# Using the INA226 to measure current up to 80A from 42V battery

Hello,

I'd like to use the INA226:

datasheet:

along with a 10 milli Ohm shunt resistor and a current of upto 80A in order to monitor the high current off from my battery now in the data sheet it says "Senses Bus Voltages From 0 V to 36 V"

what is the meaning of that? Can I measure the high current from the 10mOhm Shunt resistor with that ic (max 0.8V voltage drop on the shunt)?

or that would mean that I could measure a current of upto 3600A with that 10mOhm resistor?

MikeLemon:
Hello,

I’d like to use the INA226:

datasheet:

along with a 10 milli Ohm shunt resistor and a current of upto 80A in order to monitor the high current off from my battery now in the data sheet it says “Senses Bus Voltages From 0 V to 36 V”

what is the meaning of that?
Can I measure the high current from the 10mOhm Shunt resistor with that ic (max 0.8V voltage drop on the shunt)?

or that would mean that I could measure a current of upto 3600A with that 10mOhm resistor?

Another question that comes with that after a little bit of research. Is it necessary to connect V-Bus say of the battery to the INA226?

MikeLemon: in the data sheet it says "Senses Bus Voltages From 0 V to 36 V" what is the meaning of that?

If your shunt is "high-side" (in the + line), then the INA226 can measure voltage and current. In that case battery voltage is limited to 36volt.

If the shunt is used "low side" (in the ground line), only current can be measured. Leo..

Wawa: If your shunt is "high-side" (in the + line), then the INA226 can measure voltage and current. In that case battery voltage is limited to 36volt.

If the shunt is used "low side" (in the ground line), only current can be measured. Leo..

So If already have a component that measures voltage I can put it in the low side and measure what ever currents I want with this setup?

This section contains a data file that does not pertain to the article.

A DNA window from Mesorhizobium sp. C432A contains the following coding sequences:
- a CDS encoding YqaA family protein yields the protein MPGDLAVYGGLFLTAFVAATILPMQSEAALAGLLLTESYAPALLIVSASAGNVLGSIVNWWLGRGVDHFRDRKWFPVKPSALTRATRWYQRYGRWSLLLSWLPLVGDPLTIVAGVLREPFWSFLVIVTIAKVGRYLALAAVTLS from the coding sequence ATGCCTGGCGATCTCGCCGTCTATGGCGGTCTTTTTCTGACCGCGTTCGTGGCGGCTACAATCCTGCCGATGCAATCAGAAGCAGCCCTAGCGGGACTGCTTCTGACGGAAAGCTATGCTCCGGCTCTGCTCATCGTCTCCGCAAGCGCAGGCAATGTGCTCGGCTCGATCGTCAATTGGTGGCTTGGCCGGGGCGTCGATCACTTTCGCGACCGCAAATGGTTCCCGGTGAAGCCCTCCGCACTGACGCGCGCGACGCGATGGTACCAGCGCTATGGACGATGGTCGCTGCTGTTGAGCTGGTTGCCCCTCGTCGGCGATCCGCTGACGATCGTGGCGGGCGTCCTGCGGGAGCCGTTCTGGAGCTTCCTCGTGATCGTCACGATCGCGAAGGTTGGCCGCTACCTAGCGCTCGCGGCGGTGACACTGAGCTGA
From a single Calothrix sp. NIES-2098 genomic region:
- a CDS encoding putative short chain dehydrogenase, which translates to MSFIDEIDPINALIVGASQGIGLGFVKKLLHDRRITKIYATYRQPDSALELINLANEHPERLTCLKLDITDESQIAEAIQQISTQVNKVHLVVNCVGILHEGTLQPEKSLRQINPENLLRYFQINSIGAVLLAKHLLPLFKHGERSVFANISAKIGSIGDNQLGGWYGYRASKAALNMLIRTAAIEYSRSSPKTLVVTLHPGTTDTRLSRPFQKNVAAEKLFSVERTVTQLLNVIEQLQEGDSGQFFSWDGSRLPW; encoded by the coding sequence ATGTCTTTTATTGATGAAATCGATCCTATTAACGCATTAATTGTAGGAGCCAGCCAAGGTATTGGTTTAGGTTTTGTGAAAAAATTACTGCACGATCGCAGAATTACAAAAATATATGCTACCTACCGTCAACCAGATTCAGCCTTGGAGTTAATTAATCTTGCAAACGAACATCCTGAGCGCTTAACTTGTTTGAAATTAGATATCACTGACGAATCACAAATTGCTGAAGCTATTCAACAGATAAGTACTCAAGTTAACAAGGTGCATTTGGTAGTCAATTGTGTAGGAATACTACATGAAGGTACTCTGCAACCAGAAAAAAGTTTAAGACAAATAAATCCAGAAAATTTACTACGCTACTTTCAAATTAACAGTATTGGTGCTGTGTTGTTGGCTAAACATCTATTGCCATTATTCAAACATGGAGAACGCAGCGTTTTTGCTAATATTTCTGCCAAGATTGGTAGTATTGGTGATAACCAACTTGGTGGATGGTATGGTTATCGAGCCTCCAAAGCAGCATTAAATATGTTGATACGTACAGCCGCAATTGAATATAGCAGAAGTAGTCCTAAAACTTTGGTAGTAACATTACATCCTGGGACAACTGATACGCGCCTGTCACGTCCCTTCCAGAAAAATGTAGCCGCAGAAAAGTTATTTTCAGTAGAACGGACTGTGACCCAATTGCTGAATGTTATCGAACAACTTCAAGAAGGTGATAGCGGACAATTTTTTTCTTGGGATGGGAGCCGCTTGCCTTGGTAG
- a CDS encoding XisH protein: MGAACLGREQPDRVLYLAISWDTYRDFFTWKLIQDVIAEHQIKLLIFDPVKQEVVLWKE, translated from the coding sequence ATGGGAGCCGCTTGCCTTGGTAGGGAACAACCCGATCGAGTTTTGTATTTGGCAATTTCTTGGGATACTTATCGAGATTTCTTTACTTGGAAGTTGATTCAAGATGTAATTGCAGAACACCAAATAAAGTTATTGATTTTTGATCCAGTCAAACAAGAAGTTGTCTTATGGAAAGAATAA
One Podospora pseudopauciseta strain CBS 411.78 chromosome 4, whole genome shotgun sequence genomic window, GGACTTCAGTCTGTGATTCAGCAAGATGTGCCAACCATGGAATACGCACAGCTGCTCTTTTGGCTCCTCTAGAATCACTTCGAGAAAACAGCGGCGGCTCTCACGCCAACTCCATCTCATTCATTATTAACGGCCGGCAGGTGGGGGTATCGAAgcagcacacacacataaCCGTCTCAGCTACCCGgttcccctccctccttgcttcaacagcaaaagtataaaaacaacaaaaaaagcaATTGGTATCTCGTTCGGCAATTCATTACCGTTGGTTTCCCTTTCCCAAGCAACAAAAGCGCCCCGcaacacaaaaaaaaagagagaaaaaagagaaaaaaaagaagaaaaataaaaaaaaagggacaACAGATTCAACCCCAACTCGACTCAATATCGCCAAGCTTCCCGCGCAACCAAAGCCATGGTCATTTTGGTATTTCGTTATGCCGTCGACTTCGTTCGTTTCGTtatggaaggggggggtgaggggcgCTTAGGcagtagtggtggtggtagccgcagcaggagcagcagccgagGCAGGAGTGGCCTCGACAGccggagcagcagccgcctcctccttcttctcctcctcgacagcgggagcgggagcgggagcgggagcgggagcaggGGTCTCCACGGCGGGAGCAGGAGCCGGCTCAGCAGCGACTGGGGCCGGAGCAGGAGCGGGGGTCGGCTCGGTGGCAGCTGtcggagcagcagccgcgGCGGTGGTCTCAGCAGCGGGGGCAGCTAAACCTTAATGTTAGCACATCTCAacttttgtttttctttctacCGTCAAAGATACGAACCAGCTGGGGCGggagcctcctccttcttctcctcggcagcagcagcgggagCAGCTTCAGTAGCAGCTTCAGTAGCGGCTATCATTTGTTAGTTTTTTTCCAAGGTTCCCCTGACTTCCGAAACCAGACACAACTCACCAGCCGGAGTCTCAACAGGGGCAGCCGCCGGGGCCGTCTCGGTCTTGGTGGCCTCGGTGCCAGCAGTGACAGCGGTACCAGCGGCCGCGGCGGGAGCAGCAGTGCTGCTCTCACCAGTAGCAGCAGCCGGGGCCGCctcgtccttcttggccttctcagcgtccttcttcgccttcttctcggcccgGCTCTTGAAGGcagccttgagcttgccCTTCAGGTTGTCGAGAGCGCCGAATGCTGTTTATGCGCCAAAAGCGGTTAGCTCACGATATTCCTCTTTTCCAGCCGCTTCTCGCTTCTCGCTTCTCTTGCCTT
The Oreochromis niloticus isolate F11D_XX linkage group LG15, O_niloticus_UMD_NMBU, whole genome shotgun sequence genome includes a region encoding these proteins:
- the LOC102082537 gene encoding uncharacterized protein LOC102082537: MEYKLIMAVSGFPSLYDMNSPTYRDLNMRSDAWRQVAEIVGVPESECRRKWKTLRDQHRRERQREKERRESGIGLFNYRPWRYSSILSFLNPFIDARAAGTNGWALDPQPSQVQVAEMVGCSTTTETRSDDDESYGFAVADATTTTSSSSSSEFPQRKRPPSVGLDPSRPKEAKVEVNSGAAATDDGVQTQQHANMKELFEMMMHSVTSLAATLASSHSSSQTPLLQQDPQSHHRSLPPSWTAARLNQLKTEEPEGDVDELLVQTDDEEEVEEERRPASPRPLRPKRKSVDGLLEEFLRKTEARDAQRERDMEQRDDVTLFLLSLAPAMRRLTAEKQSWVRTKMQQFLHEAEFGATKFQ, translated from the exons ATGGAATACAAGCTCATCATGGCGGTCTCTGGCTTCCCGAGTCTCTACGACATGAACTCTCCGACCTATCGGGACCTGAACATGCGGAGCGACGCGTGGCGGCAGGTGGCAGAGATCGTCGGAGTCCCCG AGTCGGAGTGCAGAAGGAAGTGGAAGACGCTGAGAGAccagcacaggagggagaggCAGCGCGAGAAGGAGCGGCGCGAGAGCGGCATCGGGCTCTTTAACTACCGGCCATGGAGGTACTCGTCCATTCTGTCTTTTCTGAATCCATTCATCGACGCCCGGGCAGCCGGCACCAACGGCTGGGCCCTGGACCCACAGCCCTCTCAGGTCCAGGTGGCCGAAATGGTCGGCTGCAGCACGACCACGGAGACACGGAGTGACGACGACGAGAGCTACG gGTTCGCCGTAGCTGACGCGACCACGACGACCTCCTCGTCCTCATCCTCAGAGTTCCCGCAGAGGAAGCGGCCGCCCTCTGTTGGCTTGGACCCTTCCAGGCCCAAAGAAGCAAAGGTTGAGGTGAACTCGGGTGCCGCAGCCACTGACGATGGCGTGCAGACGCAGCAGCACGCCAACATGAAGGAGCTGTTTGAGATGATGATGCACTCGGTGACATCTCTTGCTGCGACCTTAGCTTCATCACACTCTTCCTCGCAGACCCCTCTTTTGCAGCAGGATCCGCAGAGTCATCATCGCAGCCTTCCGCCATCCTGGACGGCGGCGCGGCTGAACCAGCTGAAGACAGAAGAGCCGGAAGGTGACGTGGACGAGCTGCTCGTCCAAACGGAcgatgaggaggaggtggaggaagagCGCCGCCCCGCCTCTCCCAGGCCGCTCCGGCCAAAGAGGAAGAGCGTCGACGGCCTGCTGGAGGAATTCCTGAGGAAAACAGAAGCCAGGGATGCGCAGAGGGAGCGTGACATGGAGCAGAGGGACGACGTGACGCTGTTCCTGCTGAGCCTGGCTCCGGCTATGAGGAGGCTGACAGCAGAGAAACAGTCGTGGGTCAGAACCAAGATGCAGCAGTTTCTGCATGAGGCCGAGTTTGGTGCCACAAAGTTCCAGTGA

If so then where I connect the VBus pin?

Datasheet: "The device can also measure the power supply bus voltage by connecting this voltage to the VBUS pin." I assume you don't connect VBUS if you're not going to use it. Leo..

Wawa: Datasheet: "The device can also measure the power supply bus voltage by connecting this voltage to the VBUS pin." I assume you don't connect VBUS if you're not going to use it. Leo..

Aight thank you very much that was very helpful

OP: Please aware aware that the surface mount shunt resistor that is provided on the typical INA226 breakout board is unsuitable for your 80 amp application. It will vaporize/explode at 80 amps. It's a one watt resistor so at 12 volts, it's good for maybe 60-75 milliamps continuous dissipation. You need a typical 50mv shunt rated at 100 amps. EBay is probably the cheapest source.

If your desoldering abilities aren't up to the task, you can leave the existing 10 milliohm shunt in place and connect the output (the smaller screws on the shunt) to the terminals on the breakout board. Parallelling the two devices will result in lowering the voltage to 47.1mv at 100 amps.

The 100 amp shunt is a good idea, but a 1 Watt, 10 milliOhm resistor is rated for a maximum current given by I2R = 1, or I = 10 A, independent of the supply voltage.